There’s been a clear shift in the emergency medicine mindset toward chest pain over the past few years, including an explosion of literature and professional guidance in support of the history, electrocardiogram, age, risk factors, and troponin (HEART) score.1 The primary application of this and other similar rules is to support risk-stratification and the early discharge of patients with chest pain at low risk for acute coronary syndrome (ACS).
In fact, various strategies for early discharge have been enshrined in the guidelines from the American College of Cardiology since 2014.2 These guidelines support the use of not only such stalwarts as the Thrombolysis in Myocardial Infarction (TIMI) and Global Registry of Acute Coronary Events (GRACE) scores, but HEART, a modification of HEART called HEARTS3, and the Vancouver Rule. Suffice it to say, if you’re not at least risk-stratifying patients for early discharge using clinical judgement or an objective tool, you’re lagging.
However, this article isn’t about discharging patients with low-risk chest pain. This article discusses discharging the other 40–50 percent of emergency department patients with chest pain who don’t fall into such an optimal classification. For instance, a septuagenarian with non-obstructive coronary artery disease on a previous cardiac catheterization, a couple seconds of atypical chest pain, and an undetectable troponin I counts as a “moderate” risk by HEART. Or a 65-year-old male without any known risk factors and non-specific pain who falls into the “not low risk” classification of the Emergency Department Assessment of Chest Pain Score (EDACS).3 How should we manage the vast heterogeneous cohort of patients like these who aren’t in the low-risk strata?
It’s Two Questions
This question basically breaks down into two components, which people frequently stick together and address singly when evaluating the performance of these algorithmic approaches. These approaches try to pare down the cohort by defining certain discharge criteria in the emergency department, and they measure success by remaining free of major adverse cardiac events (MACE) for a certain period of time.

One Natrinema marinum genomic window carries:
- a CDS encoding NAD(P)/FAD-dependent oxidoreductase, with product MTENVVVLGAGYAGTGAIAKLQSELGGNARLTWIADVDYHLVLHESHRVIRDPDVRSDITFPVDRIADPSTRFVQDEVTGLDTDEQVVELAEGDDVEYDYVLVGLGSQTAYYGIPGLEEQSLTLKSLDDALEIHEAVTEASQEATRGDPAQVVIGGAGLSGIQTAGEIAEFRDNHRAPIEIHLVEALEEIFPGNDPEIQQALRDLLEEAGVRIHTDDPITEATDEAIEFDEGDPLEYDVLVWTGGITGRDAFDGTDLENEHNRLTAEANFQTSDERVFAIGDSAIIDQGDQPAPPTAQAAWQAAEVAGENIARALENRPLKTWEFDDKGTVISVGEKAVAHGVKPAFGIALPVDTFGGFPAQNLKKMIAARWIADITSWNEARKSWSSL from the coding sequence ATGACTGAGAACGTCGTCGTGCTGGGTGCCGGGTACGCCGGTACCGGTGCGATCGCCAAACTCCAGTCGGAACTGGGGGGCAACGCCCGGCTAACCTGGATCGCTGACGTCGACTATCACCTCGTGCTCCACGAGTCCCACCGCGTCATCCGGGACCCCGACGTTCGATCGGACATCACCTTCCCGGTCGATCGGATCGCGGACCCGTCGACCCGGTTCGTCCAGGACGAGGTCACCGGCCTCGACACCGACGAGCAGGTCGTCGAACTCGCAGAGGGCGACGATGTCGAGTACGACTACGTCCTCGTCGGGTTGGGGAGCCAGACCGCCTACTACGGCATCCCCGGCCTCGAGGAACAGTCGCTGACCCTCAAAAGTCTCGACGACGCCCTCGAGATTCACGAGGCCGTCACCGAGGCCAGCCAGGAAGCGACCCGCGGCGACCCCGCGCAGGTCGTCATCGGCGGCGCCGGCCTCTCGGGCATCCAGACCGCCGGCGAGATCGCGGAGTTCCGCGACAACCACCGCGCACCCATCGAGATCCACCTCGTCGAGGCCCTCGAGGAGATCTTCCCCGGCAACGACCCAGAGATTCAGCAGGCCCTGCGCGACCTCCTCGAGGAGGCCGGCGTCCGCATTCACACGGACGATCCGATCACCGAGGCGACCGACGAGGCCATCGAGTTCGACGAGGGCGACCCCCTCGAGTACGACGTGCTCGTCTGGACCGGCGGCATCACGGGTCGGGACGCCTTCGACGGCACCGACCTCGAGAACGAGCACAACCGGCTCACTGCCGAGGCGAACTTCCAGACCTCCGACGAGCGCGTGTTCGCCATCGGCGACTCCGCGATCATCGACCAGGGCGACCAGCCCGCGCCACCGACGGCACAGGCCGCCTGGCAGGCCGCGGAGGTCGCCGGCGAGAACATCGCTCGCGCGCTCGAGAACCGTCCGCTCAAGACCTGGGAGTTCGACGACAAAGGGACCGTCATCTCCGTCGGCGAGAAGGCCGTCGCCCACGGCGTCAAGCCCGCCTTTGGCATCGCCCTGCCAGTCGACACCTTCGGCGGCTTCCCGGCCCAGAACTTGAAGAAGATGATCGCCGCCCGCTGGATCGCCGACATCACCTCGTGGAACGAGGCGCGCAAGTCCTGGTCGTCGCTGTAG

This approach seeks to prevent the dreaded, “Hey, remember that guy with chest pain you sent home last week?” follow-up conversation on a future shift. However, assessing safety for discharge truly breaks down into these two questions: 1) “Have I adequately ruled-out an acute coronary syndrome on today‘s visit,” and 2) “What follow-up or additional testing will prevent a future MACE?”
To answer question one, we rely upon the relevant presenting features of the chest pain, the electrocardiogram, and biomarker testing. In the vast majority of cases in which acute ischemia is not apparent or highly suspected, the limiting factor becomes biomarkers. In the past, concern over the relative lack of early sensitivity to cardiac ischemia led clinicians to routinely refer patients for admission or observation for repeat biomarker testing. However, in recent years, an explosion of new literature describes the early test characteristics of both conventional and highly-sensitive troponins, and it‘s clear the biomarker rule-out can be performed entirely within the emergency department.4